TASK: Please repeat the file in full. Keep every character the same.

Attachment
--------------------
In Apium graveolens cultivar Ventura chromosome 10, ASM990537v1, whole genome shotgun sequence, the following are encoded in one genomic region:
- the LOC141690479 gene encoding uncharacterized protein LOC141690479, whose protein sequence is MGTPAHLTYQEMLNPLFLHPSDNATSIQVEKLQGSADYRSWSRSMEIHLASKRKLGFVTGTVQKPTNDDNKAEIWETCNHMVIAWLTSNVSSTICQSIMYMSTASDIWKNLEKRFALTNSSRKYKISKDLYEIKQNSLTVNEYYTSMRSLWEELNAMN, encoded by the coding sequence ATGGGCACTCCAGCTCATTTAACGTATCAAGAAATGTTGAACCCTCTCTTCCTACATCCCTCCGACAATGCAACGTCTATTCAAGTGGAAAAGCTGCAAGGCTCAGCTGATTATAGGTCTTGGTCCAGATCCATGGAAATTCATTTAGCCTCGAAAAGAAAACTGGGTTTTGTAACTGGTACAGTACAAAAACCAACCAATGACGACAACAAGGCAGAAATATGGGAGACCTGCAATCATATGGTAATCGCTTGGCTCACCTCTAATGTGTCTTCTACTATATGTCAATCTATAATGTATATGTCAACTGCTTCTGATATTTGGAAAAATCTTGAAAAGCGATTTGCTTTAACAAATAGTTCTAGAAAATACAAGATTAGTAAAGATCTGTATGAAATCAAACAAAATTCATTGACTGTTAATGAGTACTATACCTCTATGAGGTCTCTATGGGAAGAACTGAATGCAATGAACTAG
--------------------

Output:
In Apium graveolens cultivar Ventura chromosome 10, ASM990537v1, whole genome shotgun sequence, the following are encoded in one genomic region:
- the LOC141690479 gene encoding uncharacterized protein LOC141690479, whose protein sequence is MGTPAHLTYQEMLNPLFLHPSDNATSIQVEKLQGSADYRSWSRSMEIHLASKRKLGFVTGTVQKPTNDDNKAEIWETCNHMVIAWLTSNVSSTICQSIMYMSTASDIWKNLEKRFALTNSSRKYKISKDLYEIKQNSLTVNEYYTSMRSLWEELNAMN, encoded by the coding sequence ATGGGCACTCCAGCTCATTTAACGTATCAAGAAATGTTGAACCCTCTCTTCCTACATCCCTCCGACAATGCAACGTCTATTCAAGTGGAAAAGCTGCAAGGCTCAGCTGATTATAGGTCTTGGTCCAGATCCATGGAAATTCATTTAGCCTCGAAAAGAAAACTGGGTTTTGTAACTGGTACAGTACAAAAACCAACCAATGACGACAACAAGGCAGAAATATGGGAGACCTGCAATCATATGGTAATCGCTTGGCTCACCTCTAATGTGTCTTCTACTATATGTCAATCTATAATGTATATGTCAACTGCTTCTGATATTTGGAAAAATCTTGAAAAGCGATTTGCTTTAACAAATAGTTCTAGAAAATACAAGATTAGTAAAGATCTGTATGAAATCAAACAAAATTCATTGACTGTTAATGAGTACTATACCTCTATGAGGTCTCTATGGGAAGAACTGAATGCAATGAACTAG